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Law360 (March 11, 2020, 10:02 PM EDT) -- New York Attorney General Letitia James on Wednesday ordered a company and an Oklahoma doctor to immediately stop pushing products marketed as treatments or cures for COVID-19, noting that health officials haven't yet approved a vaccine to prevent or cure the coronavirus disease.
According to one of the cease-and-desist notices, The Silver Edge Co. is claiming its Micro-Particle Colloidal Silver Generator "beats coronavirus" and that there's "clinical documentation" backing the assertion.
Meanwhile, Sherrill Sellman, a self-described naturopathic doctor in Tulsa, Oklahoma, has been marketing colloidal silver products as a cure for the virus and selling them on her website and on "The Jim Bakker Show," a religious television show, James said in the other notice.
The colloidal silver generator, which costs almost $250, was sold out as of Wednesday, an indication that many people may believe the company's "deceptive marketing," James said.
There is not yet a cure for the coronavirus, according to the U.S. Food and Drug Administration and the World Health Organization. The WHO on Wednesday declared the disease a global pandemic.
James said in a statement Wednesday that falsely marketing products as a treatment for a serious disease and charging steep prices "is deeply unethical and unlawful."
"We will continue to go after any company that attempts to deceive the public, especially during this public health crisis," she said.
Since the new coronavirus first surfaced in Wuhan, China, in December, the respiratory illness has spread across the globe, with more than 118,000 cases reported in 114 countries, according to the WHO. More than 4,200 people have died and thousands of others haven't yet recovered, the WHO said Wednesday.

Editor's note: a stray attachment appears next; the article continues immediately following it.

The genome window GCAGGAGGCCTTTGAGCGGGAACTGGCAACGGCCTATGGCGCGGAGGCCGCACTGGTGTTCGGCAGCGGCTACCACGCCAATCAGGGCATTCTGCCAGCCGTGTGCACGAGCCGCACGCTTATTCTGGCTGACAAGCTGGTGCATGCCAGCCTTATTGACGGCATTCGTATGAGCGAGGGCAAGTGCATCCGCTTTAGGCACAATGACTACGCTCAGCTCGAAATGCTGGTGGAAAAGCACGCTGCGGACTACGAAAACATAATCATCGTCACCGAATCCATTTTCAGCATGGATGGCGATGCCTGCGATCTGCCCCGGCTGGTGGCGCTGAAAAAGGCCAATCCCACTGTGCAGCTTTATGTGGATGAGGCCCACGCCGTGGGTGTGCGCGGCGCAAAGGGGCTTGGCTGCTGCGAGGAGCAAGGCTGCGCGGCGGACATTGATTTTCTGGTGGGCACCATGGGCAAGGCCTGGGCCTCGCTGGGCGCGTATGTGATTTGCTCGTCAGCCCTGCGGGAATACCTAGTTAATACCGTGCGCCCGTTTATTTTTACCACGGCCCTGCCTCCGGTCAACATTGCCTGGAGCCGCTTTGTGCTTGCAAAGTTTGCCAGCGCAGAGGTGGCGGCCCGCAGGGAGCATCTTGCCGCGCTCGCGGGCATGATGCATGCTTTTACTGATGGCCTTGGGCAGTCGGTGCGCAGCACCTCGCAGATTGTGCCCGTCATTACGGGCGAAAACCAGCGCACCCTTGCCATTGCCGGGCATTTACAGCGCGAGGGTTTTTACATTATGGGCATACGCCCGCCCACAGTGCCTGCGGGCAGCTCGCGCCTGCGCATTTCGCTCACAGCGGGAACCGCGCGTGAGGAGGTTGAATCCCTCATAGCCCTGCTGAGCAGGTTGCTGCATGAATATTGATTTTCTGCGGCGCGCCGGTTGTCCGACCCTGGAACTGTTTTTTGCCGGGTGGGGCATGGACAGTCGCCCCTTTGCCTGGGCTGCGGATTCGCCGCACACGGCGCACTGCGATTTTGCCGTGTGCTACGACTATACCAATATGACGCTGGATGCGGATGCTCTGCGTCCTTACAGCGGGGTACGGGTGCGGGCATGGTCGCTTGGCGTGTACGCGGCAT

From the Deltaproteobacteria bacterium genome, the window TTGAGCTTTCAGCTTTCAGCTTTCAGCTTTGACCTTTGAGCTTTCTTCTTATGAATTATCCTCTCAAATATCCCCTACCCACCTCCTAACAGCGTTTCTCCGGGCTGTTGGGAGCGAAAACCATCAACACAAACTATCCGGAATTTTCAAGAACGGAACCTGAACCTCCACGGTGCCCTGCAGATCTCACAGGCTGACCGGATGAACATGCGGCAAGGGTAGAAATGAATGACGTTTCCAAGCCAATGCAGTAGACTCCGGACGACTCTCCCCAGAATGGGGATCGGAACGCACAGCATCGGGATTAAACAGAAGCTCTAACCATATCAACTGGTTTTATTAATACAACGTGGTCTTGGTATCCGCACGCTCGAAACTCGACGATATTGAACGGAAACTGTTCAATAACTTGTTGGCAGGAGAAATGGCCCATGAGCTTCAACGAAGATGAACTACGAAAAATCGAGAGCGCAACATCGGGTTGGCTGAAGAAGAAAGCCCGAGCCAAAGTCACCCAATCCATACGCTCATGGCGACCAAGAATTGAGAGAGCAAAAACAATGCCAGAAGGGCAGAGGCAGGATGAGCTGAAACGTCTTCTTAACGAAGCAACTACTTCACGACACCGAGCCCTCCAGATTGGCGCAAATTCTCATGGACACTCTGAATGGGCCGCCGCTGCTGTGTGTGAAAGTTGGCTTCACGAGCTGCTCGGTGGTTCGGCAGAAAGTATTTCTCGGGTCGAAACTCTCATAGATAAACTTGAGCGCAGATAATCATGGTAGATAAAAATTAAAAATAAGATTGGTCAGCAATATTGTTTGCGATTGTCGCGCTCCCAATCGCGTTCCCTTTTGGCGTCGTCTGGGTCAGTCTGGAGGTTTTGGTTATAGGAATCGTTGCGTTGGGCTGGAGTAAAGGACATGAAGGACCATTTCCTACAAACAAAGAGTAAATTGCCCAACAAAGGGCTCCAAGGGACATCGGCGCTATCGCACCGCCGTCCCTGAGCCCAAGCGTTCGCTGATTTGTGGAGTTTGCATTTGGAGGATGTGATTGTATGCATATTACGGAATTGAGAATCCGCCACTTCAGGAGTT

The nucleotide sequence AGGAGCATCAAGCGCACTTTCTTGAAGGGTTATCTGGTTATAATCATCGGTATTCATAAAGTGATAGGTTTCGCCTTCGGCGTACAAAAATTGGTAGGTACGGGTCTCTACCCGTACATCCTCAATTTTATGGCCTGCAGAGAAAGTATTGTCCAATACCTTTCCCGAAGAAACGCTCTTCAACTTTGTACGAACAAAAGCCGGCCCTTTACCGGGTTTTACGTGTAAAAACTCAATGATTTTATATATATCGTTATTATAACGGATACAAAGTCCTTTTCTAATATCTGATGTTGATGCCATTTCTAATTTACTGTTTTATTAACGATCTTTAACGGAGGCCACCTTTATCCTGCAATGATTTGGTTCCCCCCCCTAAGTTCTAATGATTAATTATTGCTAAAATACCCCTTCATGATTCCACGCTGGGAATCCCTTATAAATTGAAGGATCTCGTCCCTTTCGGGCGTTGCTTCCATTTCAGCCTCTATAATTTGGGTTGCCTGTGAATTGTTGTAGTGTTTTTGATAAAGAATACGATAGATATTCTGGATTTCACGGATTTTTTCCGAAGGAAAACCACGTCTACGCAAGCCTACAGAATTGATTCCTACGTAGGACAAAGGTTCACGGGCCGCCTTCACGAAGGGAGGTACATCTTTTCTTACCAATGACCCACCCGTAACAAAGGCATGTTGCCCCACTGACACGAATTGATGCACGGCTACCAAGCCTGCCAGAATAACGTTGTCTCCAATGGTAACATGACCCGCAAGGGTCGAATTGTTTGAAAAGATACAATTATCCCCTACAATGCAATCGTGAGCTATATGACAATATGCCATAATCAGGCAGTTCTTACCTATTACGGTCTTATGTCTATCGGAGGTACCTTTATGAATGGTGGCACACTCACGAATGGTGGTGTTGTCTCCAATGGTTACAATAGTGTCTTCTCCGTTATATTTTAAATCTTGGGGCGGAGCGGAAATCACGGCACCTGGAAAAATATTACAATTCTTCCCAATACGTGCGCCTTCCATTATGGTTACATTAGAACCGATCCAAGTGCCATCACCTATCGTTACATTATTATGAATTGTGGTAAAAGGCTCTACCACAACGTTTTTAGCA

Beyond the issues around their advertising, both Silver Edge and Sellman are using colloidal silver, which is potentially dangerous, as the main ingredient in their products, James said Wednesday. She pointed to guidance from the FDA, which has warned that colloidal silver is not safe or effective in treating any disease or condition.
The attorney general's office also ordered Sellman to add a disclaimer to her website making it clear that the products haven't yet been evaluated by the FDA and none are intended to "diagnose, treat, cure or prevent any disease."
Last week, James ordered "The Jim Bakker Show" to stop marketing Sellman's products as a cure for coronavirus after the show broadcast claims they were "proven to treat strains of the virus," according to Wednesday's statement.
And on Tuesday, she ordered two New York City merchants to stop charging excessive prices for hand sanitizers and disinfectant sprays. According to James' office, Ace Hardware in Midtown Manhattan was charging customers nearly $80 for 1,200 milliliter of hand sanitizer, while City Fresh Market in Astoria, Queens, was charging almost $15 for a 19-ounce bottle of disinfectant spray.
"While there remains no cause for widespread panic, some people are looking to prey on others' anxiety and line their own pockets," James said Tuesday.
Representatives for Silver Edge and Sellman didn't immediately return requests for comment late Wednesday.
--Editing by Alanna Weissman.
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